David Dortort (1916-2010)

September 9, 2010

The Los Angeles Times and the New York Times have quite properly noted the passing of David Dortort, a relatively minor fifties screenwriter who struck gold when he created the aptly-titled Bonanza in 1959.  Dortort died on September 5 at the age of 93.

Bonanza was a vastly popular hit of a kind that’s hard to fathom today.  It was probably the original “flyover show,” that is, a show that scores in the ratings and runs forever without ever earning the approval, or even the attention, of the cognoscenti.  The modern equivalent would be something like NCIS or According to Jim: series that win no awards and get mocked by the press but that obviously work as comfort food for a lot of people.

I remain largely averse to Bonanza.  I haven’t seen all that much of it, but the episodes I recall were banal in their storytelling and persistently flat and cheap-looking in their imagery.  (Which is ironic, and unfortunate, given that Bonanza was the first really important series to originate in color.)  The show got an official DVD release last year and I don’t think it provoked the same excitement of rediscovery that accompanied the digital debuts of Gunsmoke or Have Gun – Will Travel (several years ahead of Bonanza, incidentally, despite being in black and white and thus a harder sell). 

Bonanza seemed to get lazy not too long after its longevity was assured.  One of the key stories I’ve found about the show is in Ricardo Montalban’s interview with the Archive of American Television.  When Montalban guested on Bonanza, he was appalled by the stars’ clowning around and their refusal to participate in a serious rehearsal.  Montalban rounded up the actors and reamed them out for their unprofessionalism.  I don’t know if Montalban’s experience was typical, but it jibes with the aspect of Bonanza that I find unpleasant.  The on-screen adventures of Hoss and Adam and Little Joe are also exude a certain tiresome, adolescent self-regard, and if Montalban’s description was accurate, that tone may have originated with the cast.

I did try to interview Dortort for my oral history project, but between my tight schedules and his unreliable health we were never able to get together.  I got as far as compiling a file of pre-interview research, most of which has been covered in the obits for Dortort.  But I did learn a couple of obscure things that might be worth reporting here.  One is that NBC hired Dortort to head its feature film division in the late sixties.  That was a moment when the other television networks entered the theatrical distribution world with some brief success – ABC released Take the Money and Run and They Shoot Horses, Don’t They, CBS The Reivers and Scrooge – but for NBC and Dortort the venture was apparently a bust.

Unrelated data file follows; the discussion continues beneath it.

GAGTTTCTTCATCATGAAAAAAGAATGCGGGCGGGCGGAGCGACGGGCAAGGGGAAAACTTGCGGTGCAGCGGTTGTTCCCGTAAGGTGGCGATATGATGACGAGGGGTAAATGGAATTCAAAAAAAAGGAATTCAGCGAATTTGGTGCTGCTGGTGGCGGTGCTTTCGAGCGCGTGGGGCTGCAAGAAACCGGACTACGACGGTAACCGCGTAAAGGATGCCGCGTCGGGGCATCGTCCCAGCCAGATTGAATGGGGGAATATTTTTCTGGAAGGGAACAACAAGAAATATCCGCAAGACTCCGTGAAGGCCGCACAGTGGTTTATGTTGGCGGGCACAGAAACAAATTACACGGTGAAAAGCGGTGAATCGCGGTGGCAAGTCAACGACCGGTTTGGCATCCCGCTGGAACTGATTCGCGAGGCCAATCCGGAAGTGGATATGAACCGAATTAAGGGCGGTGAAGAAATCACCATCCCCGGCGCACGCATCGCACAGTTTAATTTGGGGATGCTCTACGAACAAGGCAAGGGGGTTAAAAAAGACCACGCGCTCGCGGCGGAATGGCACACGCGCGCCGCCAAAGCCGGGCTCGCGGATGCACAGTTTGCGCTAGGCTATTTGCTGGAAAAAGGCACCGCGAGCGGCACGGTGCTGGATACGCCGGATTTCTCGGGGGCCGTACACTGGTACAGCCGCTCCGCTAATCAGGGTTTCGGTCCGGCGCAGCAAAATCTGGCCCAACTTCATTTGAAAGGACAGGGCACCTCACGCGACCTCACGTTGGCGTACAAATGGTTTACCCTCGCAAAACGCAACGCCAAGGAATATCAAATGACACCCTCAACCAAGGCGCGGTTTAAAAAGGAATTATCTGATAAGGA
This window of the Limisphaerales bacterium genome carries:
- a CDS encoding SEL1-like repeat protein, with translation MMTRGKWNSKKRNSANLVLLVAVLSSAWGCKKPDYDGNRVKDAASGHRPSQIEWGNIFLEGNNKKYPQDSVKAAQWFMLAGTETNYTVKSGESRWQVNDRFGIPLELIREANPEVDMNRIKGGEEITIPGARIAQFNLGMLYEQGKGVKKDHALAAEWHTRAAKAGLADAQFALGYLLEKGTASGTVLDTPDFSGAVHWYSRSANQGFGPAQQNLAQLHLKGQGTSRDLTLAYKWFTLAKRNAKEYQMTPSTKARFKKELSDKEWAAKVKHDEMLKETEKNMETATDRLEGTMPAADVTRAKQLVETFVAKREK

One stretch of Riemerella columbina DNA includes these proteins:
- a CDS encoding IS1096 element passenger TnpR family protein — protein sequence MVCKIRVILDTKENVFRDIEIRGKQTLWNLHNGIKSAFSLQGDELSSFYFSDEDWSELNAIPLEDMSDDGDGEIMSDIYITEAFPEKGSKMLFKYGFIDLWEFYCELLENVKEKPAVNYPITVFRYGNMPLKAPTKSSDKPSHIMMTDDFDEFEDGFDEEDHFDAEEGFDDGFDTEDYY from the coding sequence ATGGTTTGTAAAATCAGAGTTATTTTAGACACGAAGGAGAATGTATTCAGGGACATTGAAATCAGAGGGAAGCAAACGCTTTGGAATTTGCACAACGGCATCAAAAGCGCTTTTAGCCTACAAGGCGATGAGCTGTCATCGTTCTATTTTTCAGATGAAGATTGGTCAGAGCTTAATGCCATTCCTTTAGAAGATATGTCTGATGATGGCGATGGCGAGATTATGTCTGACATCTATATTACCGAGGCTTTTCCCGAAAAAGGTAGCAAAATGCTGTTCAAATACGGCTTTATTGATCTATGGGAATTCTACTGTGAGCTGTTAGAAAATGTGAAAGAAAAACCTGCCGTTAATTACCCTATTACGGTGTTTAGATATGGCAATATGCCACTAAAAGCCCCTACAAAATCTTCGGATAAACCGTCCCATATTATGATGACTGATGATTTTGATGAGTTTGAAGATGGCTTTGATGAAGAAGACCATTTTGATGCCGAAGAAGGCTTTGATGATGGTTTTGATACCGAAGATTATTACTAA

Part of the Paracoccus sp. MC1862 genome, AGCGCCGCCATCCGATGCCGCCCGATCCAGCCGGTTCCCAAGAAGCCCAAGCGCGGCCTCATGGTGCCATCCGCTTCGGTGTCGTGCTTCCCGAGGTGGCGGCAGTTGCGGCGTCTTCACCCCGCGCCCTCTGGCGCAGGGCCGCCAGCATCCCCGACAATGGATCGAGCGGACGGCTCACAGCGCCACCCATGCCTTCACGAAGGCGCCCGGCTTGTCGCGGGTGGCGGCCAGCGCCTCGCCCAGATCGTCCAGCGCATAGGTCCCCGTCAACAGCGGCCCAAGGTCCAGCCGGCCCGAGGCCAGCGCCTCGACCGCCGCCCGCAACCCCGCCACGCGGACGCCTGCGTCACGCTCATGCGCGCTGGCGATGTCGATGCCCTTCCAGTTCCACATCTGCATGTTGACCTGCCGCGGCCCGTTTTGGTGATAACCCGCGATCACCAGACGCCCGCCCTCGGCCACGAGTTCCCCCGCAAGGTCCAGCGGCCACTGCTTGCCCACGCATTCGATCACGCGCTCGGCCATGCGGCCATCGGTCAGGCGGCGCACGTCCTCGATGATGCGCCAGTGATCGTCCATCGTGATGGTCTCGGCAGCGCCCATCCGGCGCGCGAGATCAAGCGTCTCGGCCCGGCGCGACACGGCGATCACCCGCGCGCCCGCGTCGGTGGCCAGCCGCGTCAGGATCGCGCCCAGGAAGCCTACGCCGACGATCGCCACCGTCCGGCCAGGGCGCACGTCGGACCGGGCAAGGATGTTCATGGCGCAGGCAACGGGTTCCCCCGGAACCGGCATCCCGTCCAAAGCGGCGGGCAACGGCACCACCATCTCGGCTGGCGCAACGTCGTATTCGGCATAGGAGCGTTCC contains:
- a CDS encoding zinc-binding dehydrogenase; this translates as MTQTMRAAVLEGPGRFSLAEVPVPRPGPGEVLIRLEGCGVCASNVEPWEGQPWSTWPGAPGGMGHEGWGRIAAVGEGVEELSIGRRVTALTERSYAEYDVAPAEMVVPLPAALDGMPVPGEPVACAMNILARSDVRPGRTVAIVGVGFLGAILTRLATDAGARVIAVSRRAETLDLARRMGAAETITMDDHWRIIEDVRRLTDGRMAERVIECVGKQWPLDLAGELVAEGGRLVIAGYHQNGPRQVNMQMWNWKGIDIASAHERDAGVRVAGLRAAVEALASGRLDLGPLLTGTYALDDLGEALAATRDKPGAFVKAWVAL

The other thing that interested me about Dortort was his inclination to discuss his creation in intellectual terms.  In one interview, he cited Marshall McLuhan and called Bonanza the “conscience of the middle class.”  Not many TV pioneers of Dortort’s generation (especially in the taciturn genre of the western) are willing to entertain such hifalutin notions of the impact of their work.  I would have enjoyed questioning Dortort further about his theories on why Bonanza connected so successfully with such a wide audience – especially since its appear remains something of a mystery to me.

For further reference: The Archive of American Television has a thorough video interview with David Dortort, and there are good websites devoted to Bonanza and Dortort’s follow-up, The High Chaparral.

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